Is Carbon Beach set to be renamed “Ellison Alley?” With Oracle Founder and CEO Larry Ellison’s latest purchase of mega-producer Jerry Bruckheimer’s home on the tony side of Malibu, he has upped his holdings on Carbon Beach frontage to 10 separate properties, representing about 10 percent of available home sites there. And that’s only some of his Malibu property holdings.
So why is Ellison on such a buying spree? Whereas some may say it is simply the indulgence of a who can afford it hyped-up trophy home hunter, sources around Malibu say it is more that Ellison, as a shrewd investor, knows a good thing when he sees it and pays to protect his assets.
Kurt Rappaport, co-founder of Westside Estate Agency, a realty agency known for its discretion, multimillion-dollar listings and catering to Hollywood royalty, has represented Ellison in past deals and says that Ellison simply loves Malibu.
“When you look at everything else going on in the world, Larry thinks that prime coastal properties like those in Malibu are a hidden gem,” Rappaport said. “He is extremely aware of the long-term value of a city that works to maintain that old-fashioned, small town charm Malibu has, but one which can welcome international visitors with world class hotel and restaurant facilities.
“If you look at his properties, they are not the ‘let’s build as big as we can’ kind of thing,” Rappaport continued. “Larry is more about a very tasteful aesthetic and he wants his Carbon Beach properties to retain that original Malibu feel.”
Ellison’s modus operandi has frequently centered around buying several large, contiguous tracts of beachfront or lakefront properties (Lake Tahoe is another favorite target for Ellison’s acquisition-minded moods), then building to suit his needs.
One real estate agent familiar with Malibu properties said he has long been “amused and curious” about Ellison’s Malibu purchases.
“Ellison might be buying a lot of these properties for fun, but it sure isn’t buying stupidly,” the agent, who declined to allow his name to be used (Ellison is notoriously press-aversive), said. “Clearly, he believes that Malibu real estate can only be a good investment in the long run. Even when you consider regulations by agencies like the California Coastal Commission, it doesn’t weaken the value. The super wealthy just wouldn’t tolerate that.”
The agent estimated Ellison’s properties on Carbon Beach alone to be valued at $200 million to $250 million.
Just how many Malibu properties Ellison owns is not easy to determine. Serra Retreat is one location and the City Planning Department said that Ellison has purchased several properties on Cross Creek Road.
Joyce Parker-Bozylinski, the City of Malibu’s planning director, said that county assessor files generally only list through property address, not by property owner.
“Even in Geographical Information Systems, people don’t always use their real name,” Parker-Bozylinski said. “The only way we know is when people come in seeking building permits. But even then, they can use a proxy. For his Serra property, Ellison used an entity called Malibu Realty LLC to expedite the process. But we all knew who it really was. Usually, we find out about big property purchases the same way you guys do.”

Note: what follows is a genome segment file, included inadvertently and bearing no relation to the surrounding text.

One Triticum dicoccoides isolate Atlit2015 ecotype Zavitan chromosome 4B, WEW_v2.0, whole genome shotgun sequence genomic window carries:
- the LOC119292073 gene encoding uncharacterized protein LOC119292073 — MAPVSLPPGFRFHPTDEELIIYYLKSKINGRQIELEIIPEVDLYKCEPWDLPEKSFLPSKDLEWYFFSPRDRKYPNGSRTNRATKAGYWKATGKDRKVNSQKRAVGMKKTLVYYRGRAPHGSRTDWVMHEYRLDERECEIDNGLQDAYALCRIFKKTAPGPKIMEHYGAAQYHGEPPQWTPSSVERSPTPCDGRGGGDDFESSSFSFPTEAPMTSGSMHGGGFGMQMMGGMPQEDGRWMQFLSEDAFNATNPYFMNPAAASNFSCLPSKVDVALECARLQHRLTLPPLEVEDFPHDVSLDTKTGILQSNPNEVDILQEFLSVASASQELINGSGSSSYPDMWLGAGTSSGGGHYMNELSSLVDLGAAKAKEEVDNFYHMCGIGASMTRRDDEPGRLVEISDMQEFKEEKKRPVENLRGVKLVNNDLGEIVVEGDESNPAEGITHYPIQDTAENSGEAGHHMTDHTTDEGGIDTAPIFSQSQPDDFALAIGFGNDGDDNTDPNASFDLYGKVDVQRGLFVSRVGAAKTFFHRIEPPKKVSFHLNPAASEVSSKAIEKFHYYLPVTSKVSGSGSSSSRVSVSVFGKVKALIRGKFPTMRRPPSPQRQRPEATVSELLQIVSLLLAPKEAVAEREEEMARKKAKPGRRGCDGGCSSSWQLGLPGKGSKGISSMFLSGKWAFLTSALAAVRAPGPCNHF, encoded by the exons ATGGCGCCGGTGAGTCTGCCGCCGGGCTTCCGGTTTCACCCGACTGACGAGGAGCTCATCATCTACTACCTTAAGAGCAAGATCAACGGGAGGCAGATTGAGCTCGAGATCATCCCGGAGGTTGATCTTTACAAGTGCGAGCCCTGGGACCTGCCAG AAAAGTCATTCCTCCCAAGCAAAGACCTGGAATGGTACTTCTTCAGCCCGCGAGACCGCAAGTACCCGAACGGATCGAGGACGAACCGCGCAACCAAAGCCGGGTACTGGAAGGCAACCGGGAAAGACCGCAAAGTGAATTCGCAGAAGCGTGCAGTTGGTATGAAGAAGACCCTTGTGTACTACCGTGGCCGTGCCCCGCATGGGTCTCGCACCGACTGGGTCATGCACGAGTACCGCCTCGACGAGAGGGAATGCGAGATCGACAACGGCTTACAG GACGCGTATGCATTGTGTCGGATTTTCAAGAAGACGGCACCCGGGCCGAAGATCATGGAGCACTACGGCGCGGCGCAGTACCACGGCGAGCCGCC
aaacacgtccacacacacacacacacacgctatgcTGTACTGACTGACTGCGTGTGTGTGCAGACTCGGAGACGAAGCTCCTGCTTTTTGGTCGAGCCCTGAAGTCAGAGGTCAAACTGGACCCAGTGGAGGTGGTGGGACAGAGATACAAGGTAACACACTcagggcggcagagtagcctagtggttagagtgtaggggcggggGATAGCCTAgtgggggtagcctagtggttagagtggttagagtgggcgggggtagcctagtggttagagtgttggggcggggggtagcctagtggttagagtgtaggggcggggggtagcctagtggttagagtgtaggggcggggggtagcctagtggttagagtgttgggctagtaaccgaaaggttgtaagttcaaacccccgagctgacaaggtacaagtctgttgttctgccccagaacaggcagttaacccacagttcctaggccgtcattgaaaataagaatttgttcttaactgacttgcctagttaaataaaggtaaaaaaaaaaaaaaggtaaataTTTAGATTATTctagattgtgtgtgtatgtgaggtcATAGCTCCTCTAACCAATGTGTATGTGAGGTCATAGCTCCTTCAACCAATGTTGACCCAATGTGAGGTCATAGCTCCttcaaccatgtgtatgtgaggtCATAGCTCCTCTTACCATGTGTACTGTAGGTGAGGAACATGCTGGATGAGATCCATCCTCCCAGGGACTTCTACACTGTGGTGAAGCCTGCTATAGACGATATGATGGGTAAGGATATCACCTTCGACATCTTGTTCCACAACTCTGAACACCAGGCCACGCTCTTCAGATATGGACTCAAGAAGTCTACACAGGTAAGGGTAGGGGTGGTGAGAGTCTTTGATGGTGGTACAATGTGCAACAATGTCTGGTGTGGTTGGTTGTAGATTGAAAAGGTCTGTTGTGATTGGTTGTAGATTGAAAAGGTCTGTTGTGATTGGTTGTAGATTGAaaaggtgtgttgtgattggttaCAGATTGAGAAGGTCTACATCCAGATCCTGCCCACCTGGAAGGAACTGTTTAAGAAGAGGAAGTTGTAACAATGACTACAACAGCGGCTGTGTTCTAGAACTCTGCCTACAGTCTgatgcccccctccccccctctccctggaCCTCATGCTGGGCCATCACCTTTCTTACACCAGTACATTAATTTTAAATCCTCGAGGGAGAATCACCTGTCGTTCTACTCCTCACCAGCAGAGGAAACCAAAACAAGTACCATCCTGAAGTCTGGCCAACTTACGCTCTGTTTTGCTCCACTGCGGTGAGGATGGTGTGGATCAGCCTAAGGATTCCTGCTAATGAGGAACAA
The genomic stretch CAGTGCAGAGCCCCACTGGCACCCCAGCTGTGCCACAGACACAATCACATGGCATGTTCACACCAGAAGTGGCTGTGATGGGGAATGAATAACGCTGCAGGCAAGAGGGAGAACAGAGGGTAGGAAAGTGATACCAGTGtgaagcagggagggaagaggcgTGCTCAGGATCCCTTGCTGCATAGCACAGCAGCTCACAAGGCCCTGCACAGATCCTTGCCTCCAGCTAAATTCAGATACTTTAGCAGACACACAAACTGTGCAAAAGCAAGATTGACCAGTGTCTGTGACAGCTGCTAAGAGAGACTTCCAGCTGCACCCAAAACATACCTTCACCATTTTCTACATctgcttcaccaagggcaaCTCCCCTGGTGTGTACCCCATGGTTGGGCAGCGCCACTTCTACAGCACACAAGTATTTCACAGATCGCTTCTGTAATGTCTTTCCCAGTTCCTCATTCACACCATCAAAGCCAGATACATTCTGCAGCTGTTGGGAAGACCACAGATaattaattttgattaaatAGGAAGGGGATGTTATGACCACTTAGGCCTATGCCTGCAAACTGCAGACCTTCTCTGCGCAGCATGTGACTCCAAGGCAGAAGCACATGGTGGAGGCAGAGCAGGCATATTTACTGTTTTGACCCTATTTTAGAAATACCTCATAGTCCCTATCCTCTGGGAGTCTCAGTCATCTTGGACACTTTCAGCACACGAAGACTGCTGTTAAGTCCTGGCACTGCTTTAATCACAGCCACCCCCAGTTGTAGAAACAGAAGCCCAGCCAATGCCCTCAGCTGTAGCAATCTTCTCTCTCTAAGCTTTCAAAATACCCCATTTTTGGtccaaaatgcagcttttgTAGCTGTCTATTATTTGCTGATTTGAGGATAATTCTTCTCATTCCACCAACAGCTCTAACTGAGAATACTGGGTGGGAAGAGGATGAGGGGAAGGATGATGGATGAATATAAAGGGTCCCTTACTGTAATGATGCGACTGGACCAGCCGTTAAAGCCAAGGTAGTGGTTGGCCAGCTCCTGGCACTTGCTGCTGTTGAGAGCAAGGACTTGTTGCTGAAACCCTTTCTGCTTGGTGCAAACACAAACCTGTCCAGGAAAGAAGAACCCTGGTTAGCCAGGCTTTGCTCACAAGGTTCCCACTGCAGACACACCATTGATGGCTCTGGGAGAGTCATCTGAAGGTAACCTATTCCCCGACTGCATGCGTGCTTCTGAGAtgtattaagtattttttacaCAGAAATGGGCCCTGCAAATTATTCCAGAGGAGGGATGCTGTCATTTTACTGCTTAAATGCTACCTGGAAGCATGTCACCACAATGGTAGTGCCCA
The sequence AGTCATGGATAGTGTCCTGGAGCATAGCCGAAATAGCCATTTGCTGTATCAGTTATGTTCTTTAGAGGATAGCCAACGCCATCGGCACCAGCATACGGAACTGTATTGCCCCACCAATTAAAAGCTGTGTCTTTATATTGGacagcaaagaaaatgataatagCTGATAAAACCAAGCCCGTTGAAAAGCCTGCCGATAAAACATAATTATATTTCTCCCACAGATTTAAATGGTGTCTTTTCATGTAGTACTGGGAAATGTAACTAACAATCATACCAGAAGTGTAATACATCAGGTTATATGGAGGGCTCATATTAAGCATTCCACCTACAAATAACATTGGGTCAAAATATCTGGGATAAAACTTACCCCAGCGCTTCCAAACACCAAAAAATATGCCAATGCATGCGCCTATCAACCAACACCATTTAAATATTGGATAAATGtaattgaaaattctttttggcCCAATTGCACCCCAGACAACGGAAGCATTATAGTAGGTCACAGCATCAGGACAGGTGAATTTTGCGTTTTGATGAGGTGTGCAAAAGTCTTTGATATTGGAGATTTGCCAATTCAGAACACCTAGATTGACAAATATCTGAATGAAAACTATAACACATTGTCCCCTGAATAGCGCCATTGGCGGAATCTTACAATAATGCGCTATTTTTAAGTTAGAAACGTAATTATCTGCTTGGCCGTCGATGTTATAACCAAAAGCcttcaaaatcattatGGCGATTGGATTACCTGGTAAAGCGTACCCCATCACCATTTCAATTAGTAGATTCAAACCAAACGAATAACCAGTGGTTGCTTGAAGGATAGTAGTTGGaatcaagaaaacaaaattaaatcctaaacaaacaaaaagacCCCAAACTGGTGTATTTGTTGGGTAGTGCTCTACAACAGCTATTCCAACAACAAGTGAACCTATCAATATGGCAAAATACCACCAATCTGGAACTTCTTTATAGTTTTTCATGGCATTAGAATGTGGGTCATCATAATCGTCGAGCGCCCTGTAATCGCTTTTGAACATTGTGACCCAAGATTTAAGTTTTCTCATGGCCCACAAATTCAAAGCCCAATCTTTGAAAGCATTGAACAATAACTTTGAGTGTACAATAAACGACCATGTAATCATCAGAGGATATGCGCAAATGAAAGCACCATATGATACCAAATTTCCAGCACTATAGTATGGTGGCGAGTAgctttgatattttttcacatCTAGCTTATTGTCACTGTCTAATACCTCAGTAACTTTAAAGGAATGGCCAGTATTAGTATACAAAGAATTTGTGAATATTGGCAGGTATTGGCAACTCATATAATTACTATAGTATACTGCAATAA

Malibu officials who have done business with Ellison agree that the software industrialist would only invest in properties or ideas he believes are sure-fire, long-term winners. They also agree that Ellison is one to play his cards close to his chest, so that motivation or philosophy is not always discernible.
Former mayor Jefferson Wagner has worked with Ellison in the past (in capacities that Wagner said were “too difficult” to explain) and praised his restrained, “tasteful” approach to property enhancement.
“Larry is very into honor and tradition, like in Asian culture,” Wagner said. “Those two new restaurants (Nobu, which replaced the Windsail restaurant, and the old PierView location) out on PCH? The public has no idea how much he spent on remodeling those properties and it’s money that he’ll never recover. He cast the downspouts on those buildings from bronze! His image is important and he just wants the very best for anything he does.”
To Wagner, Ellison represents the kind of nation-shaping that was once the purview of industrialists like the Rockefellers or the Vanderbilts; only Ellison’s expansive vision rides Internet highways rather than the rails. He compared Ellison to another modern day financial titan—Ted Turner.
“Larry is not really one of those ‘bad boy billionaires,’ though he’ll let you know when he’s won something,” Wagner said. “But as much as he likes to have fun, he sees his properties as very secure investment value. They’re not making any more space available on the beach, so he’s not going anywhere, any time soon.”
Ellison also owns plenty of commercial property in Malibu. Nobu and the as-yet-renamed PierView restaurant are in his pocket, along with the boutique Malibu Beach Inn and the Malibu Racquet Club. Since purchasing the Racquet Club about five years ago, General Manager Trey Waltke says that considerable renovations have been made.
“He has great aesthetic taste and the architecture he has developed here is just stunning,” Waltke said.
Waltke also said that Ellison, a tennis enthusiast, doesn’t come to the club to play, since he can play on his own clay court at home, where Waltke regularly joins him for a round (“He has a great forehand,” Waltke said).
But Ellison stops by when the club is hosting a charity event, as with a recent Bryan Brothers Foundation tournament that serves underprivileged children.
“Larry’s a very competitive guy,” Waltke said. “But he also has really great taste.”